Thursday, 1 February 2018
Scientists have explained how a protein-cutting enzyme can join the ends of proteins together, creating protein circles; a finding with immediate applications in producing therapeutic drug treatments that is published in a study in the open access journal eLife .
The common enzyme at the centre of the study is from the common sunflower and leads a double life – able to cut proteins, but also join them together. Previously, the process from cutting to joining was not understood.
Researchers from The University of Western Australia and the University of Minnesota have at last provided a structural explanation of how sunflowers make super-stable protein rings and by inference, how the many other plants with circular proteins do it too.
The team and others around the world had previously shown the enzyme could cut proteins, and also that a few could join them together sometimes.
By making a protein crystal of the enzyme, the UWA-led team was able to look at the protein’s shape in three dimensions and also saw a little bit of protein caught in the enzyme’s ‘jaws’ – what’s called a tetrahedral intermediate. This information, combined with experiments introducing mutations into the protein, explained how the enzyme takes a protein string and creates a protein ring with it.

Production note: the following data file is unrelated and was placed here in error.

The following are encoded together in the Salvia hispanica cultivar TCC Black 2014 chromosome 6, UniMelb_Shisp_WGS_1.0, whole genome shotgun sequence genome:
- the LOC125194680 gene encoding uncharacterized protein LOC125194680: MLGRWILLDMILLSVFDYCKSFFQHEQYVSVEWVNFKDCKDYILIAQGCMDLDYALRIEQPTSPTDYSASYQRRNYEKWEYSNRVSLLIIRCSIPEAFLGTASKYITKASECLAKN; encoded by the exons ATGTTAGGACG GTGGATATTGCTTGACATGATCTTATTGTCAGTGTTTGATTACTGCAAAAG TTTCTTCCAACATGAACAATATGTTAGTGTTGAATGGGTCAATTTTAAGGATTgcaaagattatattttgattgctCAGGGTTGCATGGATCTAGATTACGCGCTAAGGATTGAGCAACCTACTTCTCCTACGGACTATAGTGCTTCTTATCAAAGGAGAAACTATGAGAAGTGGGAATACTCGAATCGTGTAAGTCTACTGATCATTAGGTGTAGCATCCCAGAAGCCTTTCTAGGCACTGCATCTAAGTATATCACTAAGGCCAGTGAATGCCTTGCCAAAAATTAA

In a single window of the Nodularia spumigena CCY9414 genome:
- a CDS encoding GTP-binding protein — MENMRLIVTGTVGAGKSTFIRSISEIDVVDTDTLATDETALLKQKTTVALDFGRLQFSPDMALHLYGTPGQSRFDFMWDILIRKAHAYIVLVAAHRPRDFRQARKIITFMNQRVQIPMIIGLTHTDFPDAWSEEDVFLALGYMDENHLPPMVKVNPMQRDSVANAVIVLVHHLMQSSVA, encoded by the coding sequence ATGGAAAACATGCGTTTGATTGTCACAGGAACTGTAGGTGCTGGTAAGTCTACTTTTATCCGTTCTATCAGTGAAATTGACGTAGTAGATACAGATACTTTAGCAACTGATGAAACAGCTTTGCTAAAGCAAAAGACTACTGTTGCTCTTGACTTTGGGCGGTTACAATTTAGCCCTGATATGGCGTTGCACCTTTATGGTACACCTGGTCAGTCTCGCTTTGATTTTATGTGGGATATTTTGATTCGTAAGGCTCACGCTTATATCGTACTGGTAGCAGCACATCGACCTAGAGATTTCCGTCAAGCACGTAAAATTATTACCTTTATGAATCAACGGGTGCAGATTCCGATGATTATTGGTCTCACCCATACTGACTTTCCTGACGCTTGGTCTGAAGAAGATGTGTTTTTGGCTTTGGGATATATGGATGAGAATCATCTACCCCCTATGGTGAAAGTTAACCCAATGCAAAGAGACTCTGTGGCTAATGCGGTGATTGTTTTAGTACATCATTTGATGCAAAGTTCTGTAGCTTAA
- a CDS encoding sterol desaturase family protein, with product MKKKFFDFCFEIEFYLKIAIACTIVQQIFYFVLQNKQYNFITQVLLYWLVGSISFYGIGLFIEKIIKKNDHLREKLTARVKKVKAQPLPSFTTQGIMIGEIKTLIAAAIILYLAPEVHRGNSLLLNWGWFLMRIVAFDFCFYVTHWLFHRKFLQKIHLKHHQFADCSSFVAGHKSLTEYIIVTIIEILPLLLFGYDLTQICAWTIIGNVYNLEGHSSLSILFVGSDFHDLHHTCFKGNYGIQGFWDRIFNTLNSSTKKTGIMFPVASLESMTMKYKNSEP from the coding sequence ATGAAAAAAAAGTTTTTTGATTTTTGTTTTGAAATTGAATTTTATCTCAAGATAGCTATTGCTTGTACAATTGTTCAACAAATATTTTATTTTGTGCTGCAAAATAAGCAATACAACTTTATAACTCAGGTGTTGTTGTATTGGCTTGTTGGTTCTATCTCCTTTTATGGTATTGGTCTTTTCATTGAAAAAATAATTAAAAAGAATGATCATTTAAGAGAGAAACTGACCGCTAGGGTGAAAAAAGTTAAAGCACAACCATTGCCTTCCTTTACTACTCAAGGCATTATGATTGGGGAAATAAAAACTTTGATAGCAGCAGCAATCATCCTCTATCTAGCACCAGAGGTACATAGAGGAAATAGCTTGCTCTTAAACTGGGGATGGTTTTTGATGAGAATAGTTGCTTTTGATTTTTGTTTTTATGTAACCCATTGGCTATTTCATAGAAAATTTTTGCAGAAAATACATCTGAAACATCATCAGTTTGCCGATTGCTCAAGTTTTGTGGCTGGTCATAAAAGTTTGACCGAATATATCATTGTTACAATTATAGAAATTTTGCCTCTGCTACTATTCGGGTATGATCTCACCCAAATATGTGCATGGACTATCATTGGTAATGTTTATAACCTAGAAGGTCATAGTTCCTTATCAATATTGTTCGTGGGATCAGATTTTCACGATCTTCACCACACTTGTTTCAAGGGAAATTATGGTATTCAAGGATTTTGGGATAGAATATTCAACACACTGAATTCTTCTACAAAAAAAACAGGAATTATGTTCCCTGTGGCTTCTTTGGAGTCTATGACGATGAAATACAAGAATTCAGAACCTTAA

The work is of interest to chemists and biotechnologists especially due to the current interest in the circularisation process for its use in generating a host of circular protein scaffolds that could be used as therapeutic drug treatments.
The study shows the crystal structure of an active form of the enzyme known as AEP (asparaginyl endo-peptidase) from sunflower seeds. The authors directly addressed the question of how AEPs actually produced circular proteins.
Lead author Dr Joel Haywood, a research associate in UWA’s School of Molecular Sciences said AEP enzymes were found in all plants and their best-known job was to defend plants from pathogens and to mature seed store proteins, but it was thought that some had specialised to produce circular proteins that were super-stable and rigid.
“Most scientists think these protein rings protect plants from pests,” Dr Haywood said.
“We were lucky to notice a tetrahedral intermediate in the structure. They’re very rare, but extremely helpful as it’s like catching the enzyme in the act of cutting and joining.”
UWA lab head Dr Joshua Mylne said what surprised the researchers was that seemingly any AEP could circularise proteins provided the enzyme was ‘activated’ properly and was given the right protein and conditions to circularise.
“We showed this using a couple AEPs from plants lacking circular proteins altogether,” Dr Mylne said.
“Now we’ve worked out how to crystallise these enzymes and how they work, we’re looking how to use bacteria to cheaply create highly efficient enzymes.”
Dr Mylne led the team of Australian and US scientists that revealed the enzyme process through the Australian Research Council-supported study “Structural basis of ribosomal peptide macrocyclisation in plants”.
He is a senior lecturer and lab head in UWA’s School of Molecular Sciences with affiliation to the ARC Centre for Excellence in Plant Energy Biology.
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